Edwardsia handi , Daly, Marymegan & Ljubenkov, John C., 2008

Daly, Marymegan & Ljubenkov, John C., 2008, Edwardsiid sea anemones of California (Cnidaria: Actiniaria: Edwardsiidae), with descriptions of eight new species, Zootaxa 1860, pp. 1-27: 7-9

publication ID

10.5281/zenodo.183642

persistent identifier

http://treatment.plazi.org/id/A431015F-FFBE-4B7D-DFCC-106AFC6AF0E6

treatment provided by

Plazi

scientific name

Edwardsia handi
status

sp. nov.

Edwardsia handi  sp. nov.

Figs. 1View FIGURE 1, 4View FIGURE 4; Table 1

Diagnosis. With large, protrusive nemathybomes in longitudinal rows between macrocnemes, and introvertable physa. Larger size class of nemathybome nematocysts 100 μm or more in length. Length of whole animal in contraction approximately 10 mm; diameter approximately 2 mm.

Material examined. Holotype: CASAbout CAS 175201, Morro Bay, San Luis Obispo County, California, 10 ­Sep­ 2003, intertidal. Paratypes: CASAbout CAS 175202, collected with holotype (> 10 specimens); CASAbout CAS 175205, Morro Bay, San Luis Obispo County, California, 1 ­Jul­ 1998, intertidal.

External anatomy. Tentacles filiform, 16, in two cycles of eight. Scapus with large, protruding nemathybomes forming longitudinal rows between macrocnemes ( Figs. 4View FIGURE 4 A, B). Periderm thin, closely adherent; scapus tan to beige, slightly darker than opaque white capitulum and physa. Mesenterial insertions visible as furrows distally, less prominent proximally. Physa naked, with rugae and central invagination; center may be retracted inside scapus ( Figs. 4View FIGURE 4 A, F).

Internal anatomy and histology. Parietal and retractor muscles restricted ( Figs. 4View FIGURE 4 D, E). Retractor muscle branched on both surfaces of mesentery, without distinct pennon ( Fig. 4View FIGURE 4 E). Branches of retractor widely spaced, variable in height and degree of ramification; branches closer to body wall taller, more ramified. Parietal muscle strong, trianguloid, with ramified lateral branches and relatively thick central lamella ( Fig. 4View FIGURE 4 D). Gonochoric: all examined specimens either male or female.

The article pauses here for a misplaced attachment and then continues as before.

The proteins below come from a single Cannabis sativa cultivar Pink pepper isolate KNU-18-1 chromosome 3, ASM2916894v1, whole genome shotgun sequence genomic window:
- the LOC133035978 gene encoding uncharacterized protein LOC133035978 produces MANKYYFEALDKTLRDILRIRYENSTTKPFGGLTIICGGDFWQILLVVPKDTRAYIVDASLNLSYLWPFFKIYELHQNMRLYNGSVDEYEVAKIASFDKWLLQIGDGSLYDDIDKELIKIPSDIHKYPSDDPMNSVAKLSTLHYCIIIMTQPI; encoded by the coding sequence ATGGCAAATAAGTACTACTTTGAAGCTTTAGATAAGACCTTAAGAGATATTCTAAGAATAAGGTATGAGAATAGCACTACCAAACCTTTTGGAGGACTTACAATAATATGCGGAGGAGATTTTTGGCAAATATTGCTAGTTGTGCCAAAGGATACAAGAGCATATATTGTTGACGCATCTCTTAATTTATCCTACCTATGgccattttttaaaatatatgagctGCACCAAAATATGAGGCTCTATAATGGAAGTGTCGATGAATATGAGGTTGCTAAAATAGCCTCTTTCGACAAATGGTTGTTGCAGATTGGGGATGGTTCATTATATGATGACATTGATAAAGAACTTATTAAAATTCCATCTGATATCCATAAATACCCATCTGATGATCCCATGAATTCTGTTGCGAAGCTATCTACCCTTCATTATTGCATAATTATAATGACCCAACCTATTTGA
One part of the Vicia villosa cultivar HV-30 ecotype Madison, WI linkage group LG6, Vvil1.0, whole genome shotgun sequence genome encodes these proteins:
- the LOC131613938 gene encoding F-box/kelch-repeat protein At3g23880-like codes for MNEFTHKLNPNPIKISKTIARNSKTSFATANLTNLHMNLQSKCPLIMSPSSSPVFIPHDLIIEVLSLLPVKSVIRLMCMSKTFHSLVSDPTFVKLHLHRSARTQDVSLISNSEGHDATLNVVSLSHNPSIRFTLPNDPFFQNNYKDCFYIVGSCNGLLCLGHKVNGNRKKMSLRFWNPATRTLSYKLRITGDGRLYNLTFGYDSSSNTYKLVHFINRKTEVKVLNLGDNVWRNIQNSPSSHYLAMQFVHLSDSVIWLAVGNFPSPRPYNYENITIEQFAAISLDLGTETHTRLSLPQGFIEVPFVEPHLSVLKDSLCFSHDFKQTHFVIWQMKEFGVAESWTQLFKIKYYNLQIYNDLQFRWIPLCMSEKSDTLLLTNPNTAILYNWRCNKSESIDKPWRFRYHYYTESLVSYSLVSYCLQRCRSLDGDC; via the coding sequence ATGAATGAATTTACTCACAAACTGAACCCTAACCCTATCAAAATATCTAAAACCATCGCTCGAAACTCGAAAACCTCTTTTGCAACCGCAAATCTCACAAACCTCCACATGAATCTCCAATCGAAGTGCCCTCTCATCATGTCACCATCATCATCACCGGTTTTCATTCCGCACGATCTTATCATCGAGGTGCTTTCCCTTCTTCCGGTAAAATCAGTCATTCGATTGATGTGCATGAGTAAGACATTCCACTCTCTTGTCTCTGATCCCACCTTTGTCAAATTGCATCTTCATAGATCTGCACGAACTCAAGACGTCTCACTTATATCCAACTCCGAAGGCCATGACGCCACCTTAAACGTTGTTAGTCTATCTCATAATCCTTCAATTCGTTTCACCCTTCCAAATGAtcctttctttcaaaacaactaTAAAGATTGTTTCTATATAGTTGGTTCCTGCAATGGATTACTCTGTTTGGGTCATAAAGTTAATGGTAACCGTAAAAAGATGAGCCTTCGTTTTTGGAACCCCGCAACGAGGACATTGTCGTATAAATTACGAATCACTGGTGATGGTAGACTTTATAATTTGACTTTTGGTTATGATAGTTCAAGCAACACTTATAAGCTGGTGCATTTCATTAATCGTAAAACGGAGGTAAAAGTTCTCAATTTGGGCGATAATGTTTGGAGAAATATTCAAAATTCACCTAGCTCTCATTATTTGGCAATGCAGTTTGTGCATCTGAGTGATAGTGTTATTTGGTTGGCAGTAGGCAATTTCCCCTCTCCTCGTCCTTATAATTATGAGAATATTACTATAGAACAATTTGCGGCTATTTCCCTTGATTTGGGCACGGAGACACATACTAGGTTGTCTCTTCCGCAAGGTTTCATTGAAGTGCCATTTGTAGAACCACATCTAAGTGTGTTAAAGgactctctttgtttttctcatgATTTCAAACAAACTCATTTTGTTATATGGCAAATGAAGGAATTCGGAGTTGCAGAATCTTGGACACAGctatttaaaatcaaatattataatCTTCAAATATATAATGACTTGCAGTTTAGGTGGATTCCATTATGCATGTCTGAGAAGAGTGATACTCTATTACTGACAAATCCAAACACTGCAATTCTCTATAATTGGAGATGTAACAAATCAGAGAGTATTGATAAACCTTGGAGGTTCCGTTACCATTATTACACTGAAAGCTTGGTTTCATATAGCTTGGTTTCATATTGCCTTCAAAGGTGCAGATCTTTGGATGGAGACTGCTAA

Nemathybomes large, single, protrude into epidermis ( Figs. 4View FIGURE 4 A, B, C). Mesoglea of scapus thicker than that of physa; epidermis thicker on physa than on scapus.

Cnidom. Spirocysts, basitrichs, microbasic p ­mastigophores, pterotrichs ( Figs. 4View FIGURE 4 G–N; see Table 1 for size and distribution).

Etymology. Named in honor of Dr. Cadet Hand (1920–2006), the preeminent sea anemone taxonomist and naturalist of the central California coast. Dr. Hand described 11 species of sea anemone and produced a comprehensive monograph of the sea anemones of the central California coast.

Distribution and habitat. Known primarily from intertidal of Morro Bay; similar specimens seen from bays from Elkhorn Slough to Los Angeles harbor (JL pers. obs.). Edwardsia handi  may be the ecological replacement for E. californica  north of Pt. Conception.

Similar species. Relatively few species of Edwardsia  have nemathybomes containing nematocysts of two sizes ( England 1987). In southern California, there are three: E. californica  , E. handi  and E. olguini  . At 100–117 μm, the larger size class of nemathybome nematocysts in E. handi  are considerably longer than those of E. californica  , E. danica  Carlgren, 1921 (46–72 μm: Carlgren 1921), E. neozelanica Farquhar, 1898  (41–56 μm: Carlgren 1924), E. olguini  (45.0– 59.5 μm: Table 2), or E. sipunculoides ( Stimpson, 1853)  (65–74 μm: Carlgren 1931). These larger and more abundant nemathybome nematocysts are also notably longer than those reported for any species having only one size of nematocyst in the nemathybomes (see England 1987: Table 2).

Remarks. Based on per­sample abundance and sample area, E. handi  attains scaled local densities that exceed 13,000 /m 2. In Morro Bay, it co­occurs with burrowing anemones of the genus Peachia Gosse, 1855  (family Haloclavidae  ), whose members are easily distinguished from Edwardsia  in lacking nemathybomes and in having both more mesenteries and a prominent conchula.

CAS

California Academy of Sciences